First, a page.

For the AWS Summit Sydney 2019 the CMD Solutions team developed a Deep Lens showcase using Amazon Rekognition to predict age range and gender. How well did it work, and what did we learn?
In the month prior to the AWS Summit, a core team of CMD consultants spent a number of evenings and weekends planning, building and testing the AWS Deep Lens showcase so it would be as accurate as possible.
The idea was to surprise people with the technology’s capability to provide an accurate estimation (because misjudging either age or gender always ends with awkward silence). We also realised that although we can excuse mistakes by each other because the human brain isn’t perfect, people expect machines to be spot on.
We’re happy to report that there were less than a handful of errors where Amazon Rekognition wrongly assigned gender or slightly missed age range. Thankfully, those people who were mistaken were good humoured and gracious about it (in a real-world application though we’re not sure people would be so forgiving).
How it worked
The showcase worked like this: AWS Summit delegates stood in front of our booth and hit the big red IoT button. This sent a signal by wifi to trigger the AWS Deep Lens camera to capture an image and send it to Rekognition via AWS S3.
We had AWS Polly hooked up to provide some witty one liners (“Handsome crowd, or at least one of you are – not telling you which one” and “Is anyone there, I can’t see anyone. Reminds me of my 21st birthday”) while we waited for the image to be processed. For privacy, software pixelated the faces for display on screen.
Rekognition identified the elements from the image it used to estimate gender and age range on screen.
Then the data was sent to Blockchain (why? Because we could – AWS Summit, deeply AWS consultancy – we used as many AWS services as possible).
All of the results were also aggregated into a Sumo Logic dashboard, which tallied in graphical format the number of faces recognised, female versus male breakdown, and the number of moustaches, among other attributes.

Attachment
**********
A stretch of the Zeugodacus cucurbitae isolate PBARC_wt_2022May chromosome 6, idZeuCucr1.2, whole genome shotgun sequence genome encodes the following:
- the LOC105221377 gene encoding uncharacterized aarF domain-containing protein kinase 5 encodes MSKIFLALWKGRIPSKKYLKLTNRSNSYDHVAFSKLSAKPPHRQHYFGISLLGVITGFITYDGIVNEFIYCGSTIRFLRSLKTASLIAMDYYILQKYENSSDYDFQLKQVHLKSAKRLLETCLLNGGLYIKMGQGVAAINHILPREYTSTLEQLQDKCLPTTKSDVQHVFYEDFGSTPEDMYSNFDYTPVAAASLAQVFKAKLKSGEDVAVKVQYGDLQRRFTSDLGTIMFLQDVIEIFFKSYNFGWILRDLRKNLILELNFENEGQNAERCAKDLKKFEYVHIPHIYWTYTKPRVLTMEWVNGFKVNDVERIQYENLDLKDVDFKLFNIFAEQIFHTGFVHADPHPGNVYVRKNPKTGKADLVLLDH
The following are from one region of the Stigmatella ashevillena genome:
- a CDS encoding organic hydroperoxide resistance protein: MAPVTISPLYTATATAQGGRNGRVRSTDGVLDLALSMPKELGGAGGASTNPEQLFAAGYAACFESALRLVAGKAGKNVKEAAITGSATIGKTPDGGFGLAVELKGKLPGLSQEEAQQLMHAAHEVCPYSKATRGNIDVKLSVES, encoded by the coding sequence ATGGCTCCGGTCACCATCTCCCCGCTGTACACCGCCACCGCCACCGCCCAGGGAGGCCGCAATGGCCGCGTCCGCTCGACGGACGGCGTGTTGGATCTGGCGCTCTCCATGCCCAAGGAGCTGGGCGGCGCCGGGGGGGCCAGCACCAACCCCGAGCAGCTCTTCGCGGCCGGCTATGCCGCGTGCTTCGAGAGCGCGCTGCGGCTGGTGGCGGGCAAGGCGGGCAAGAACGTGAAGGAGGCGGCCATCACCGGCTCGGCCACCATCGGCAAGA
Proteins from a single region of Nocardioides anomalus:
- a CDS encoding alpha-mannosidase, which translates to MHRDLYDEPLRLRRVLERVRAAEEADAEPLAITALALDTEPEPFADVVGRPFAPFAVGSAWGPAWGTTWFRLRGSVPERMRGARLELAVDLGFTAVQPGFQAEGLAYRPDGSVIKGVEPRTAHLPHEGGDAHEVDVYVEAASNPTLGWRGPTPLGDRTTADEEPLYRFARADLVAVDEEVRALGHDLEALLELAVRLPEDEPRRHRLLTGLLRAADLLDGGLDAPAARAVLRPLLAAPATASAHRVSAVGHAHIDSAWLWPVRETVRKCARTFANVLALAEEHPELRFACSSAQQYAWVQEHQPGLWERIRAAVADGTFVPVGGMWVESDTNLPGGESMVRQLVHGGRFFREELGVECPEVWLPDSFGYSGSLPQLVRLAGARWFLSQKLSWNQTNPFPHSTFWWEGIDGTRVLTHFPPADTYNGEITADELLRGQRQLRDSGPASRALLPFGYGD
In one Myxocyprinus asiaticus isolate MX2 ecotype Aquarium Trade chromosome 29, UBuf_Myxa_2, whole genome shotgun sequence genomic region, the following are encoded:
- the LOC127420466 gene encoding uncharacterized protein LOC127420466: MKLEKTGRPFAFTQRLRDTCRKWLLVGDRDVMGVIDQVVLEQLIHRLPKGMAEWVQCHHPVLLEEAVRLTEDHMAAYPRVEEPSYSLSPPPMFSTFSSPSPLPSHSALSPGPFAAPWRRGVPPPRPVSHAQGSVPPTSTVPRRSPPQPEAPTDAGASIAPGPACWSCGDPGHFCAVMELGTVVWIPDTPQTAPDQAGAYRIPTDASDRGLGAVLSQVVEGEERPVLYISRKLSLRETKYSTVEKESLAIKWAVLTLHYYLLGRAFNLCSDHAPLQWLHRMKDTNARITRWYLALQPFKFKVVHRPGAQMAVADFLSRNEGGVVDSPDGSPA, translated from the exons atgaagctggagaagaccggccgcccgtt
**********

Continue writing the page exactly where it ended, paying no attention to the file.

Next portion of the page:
The entire process, from hitting the red button to displaying results, took around 30 seconds due to the average network link available in the event exhibitors hall. This was frustrating but it did give us a bit of time to explain what was happening and what technologies were in play while people waited for the results.
Despite a few technical hurdles, like the slow network and those few instances where Rekognition got it wrong, overall it was worth the effort pulling it together on weekends and late at night because we had some great conversations about AWS technologies, machine learning and AI more broadly.
We were using this AWS Deep Lens showcase for a single-use – to engage people at the AWS Summit and to demonstrate the breadth and depth of AWS products and how they can be used.
But potential applications for use in the ‘real-world’ are everywhere and already emerging. In conversations we had with delegates at the Summit we talked about how it might be used in public transport, identity management for border control and safety applications in manufacturing and mining or in environmental fieldwork.
As we discovered from our little test case though, it can be wrong. It’s not sensitive enough yet to be ‘non-binary’ regarding gender for example, or overly specific about age. Cases of mistaken identity could be problematic for individuals wrongly identified where a machine cannot be discretionary.
And there are ethical considerations around privacy, permission and self-determination, which are well documented but yet to be resolved. Who or what should set the appropriate moral and ethical boundaries – opinions were divided.
More on: Modern machines and ethics
What we learnt
An obvious observation is the non-binary nature of our community when it comes to gender. Our programming of the showcase was binary and we know that assigning a male or female identity may not be accurate or appropriate.
Also, where our showcase got it wrong, we couldn’t give feedback to Rekognition that it had got it incorrect. This is an obvious drawback to the showcase as we built it.
What about age? The age ranges provided were deliberately kept broad and in only one instance, it was incorrect, missing the lower end of the age range of the person by one year.
Also, we had people ask us about recognition across the spectrum of ethnicity and how the showcase adapted to predicting age or gender based on appearance. Overall our observation was that regardless of skin colour or facial structure, its prediction was accurate. This would be an interesting angle to introduce in terms of big data for future iterations.
More on: The stats
- Number of faces identified: 1,780
- Male vs female breakdown: 75 per cent male, 25 per cent female
- Facial features recorded: Beard, Open eyes, Sunglasses, Open Mouth, Moustache, Smile